January 9, 2019

Markets Today: Talks with China “going very well”

US-China trade talks extended into a 3rd day.

  • Trump tweets “talks with China are going very well!”  
  • US stock market rally extends, Treasury yields rise again, USD 0.25% firmer

The US stock market rally has now extended to a third day, a tweet from US President Trump saying no more than “talks with China are going very well!” and news that the current discussions in Beijing have been extended into a third day, enough to keep risk sentiment supported. This in turn sees US bond yields higher (moved accentuated by a relatively poor 3-year Note auction) and has offered some support to the US dollar.  Allied to the latter, the US NFIB Small Business Optimism survey didn’t drop back nearly as much as expected, while in Europe more poor data was revealed in the form of much softer than expected German industrial production and falls in whole range of EC consumer, business and economic confidence surveys.


A relatively quiet night for currencies, AUD/USD spending most of its time since the Sydney close between 0.7120 and 0.7145 (0.7138 now). The Canadian dollar and Japanese yen are the only two G10 currencies up against an otherwise stronger USD; CAD outperformance explained by oil (and ahead of what is confidently expected to be an unchanged rates decision from the Bank of Canada tonight).  USD/JPY is in fact pretty close to unchanged.

GBP is the weakest currency after the NZD, both off almost 0.5%, Sterling weakness is despite the UK parliament having just passed – by 303 votes to 296 – a bill that prevents the government from raising taxes (and funding ‘No deal’ preparation spending) unless there is either a Brexit deal, a decision to extend Article 50 or Parliamentary approval of a ‘No deal’ Brexit.  At the margin this reduces the likelihood of the UK crashing out of the EU without a deal, so is ostensibly GBP positive but the FX markets doesn’t as yet seem to care.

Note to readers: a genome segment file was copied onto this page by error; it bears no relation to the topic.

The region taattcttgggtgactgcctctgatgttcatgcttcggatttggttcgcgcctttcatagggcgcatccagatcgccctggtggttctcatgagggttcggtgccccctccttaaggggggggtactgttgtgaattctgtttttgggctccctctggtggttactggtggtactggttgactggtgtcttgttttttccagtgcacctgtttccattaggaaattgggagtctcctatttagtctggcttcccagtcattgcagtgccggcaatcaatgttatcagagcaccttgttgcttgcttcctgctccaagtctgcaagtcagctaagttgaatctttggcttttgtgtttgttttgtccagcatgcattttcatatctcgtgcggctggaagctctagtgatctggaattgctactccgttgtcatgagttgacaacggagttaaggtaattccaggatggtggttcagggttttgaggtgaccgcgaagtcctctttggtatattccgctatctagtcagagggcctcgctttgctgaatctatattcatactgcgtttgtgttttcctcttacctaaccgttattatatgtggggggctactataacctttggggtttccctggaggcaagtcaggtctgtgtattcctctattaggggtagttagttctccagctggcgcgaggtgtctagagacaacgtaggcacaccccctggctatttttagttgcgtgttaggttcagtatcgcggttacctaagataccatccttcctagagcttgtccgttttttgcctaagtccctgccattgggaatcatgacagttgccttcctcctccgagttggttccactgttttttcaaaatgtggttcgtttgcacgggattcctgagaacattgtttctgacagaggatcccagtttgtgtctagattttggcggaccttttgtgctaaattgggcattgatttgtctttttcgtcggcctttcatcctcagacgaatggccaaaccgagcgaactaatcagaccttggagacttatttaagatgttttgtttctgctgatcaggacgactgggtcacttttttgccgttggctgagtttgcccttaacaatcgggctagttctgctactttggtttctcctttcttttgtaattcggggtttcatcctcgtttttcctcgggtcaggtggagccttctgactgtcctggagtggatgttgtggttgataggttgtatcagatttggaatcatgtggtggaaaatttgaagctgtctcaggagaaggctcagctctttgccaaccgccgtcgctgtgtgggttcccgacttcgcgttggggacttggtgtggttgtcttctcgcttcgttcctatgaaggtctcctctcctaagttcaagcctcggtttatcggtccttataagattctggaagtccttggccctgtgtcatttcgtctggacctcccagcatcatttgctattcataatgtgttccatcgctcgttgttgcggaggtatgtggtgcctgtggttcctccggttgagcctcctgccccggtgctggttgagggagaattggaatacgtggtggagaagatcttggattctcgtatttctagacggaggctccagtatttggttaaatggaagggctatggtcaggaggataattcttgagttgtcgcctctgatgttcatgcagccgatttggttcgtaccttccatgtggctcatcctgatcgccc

The weaker EUR/USD (-0.3%) and which is the main driver of the 0.25% rise in the DXY index, is best seen in the context of the renewed widening in US-German benchmark bond yields spreads so far this week, particularly at the shorter end where US 2s have risen by almost 10bp and German 2s by only about 2bps.


US equities come into the last hour of trade with the major indices showing gains averaging just less than 1%; It’s a fairly uniform picture across sectors, Real Estate and Communication Services currently showing the strongest gains, financials the only sector in the red within the S&P 500. Earlier, European stocks all ended in the green, the Eurostoxx 50 up 0.7%.


The further improved market risk tone has seen US Treasury yields progress higher led by the front end and where upward pressure culminated in a relatively weak first US Treasury auction of 2019, of 3-year notes.  The sale produced the lowest bid-to-cover ratio since 2009 (2.44, vs. 2.59 at the prior – December 11th – auction).  The yield was 2.559% percent, slightly above the prevailing market rate for the new securities ahead of the auction.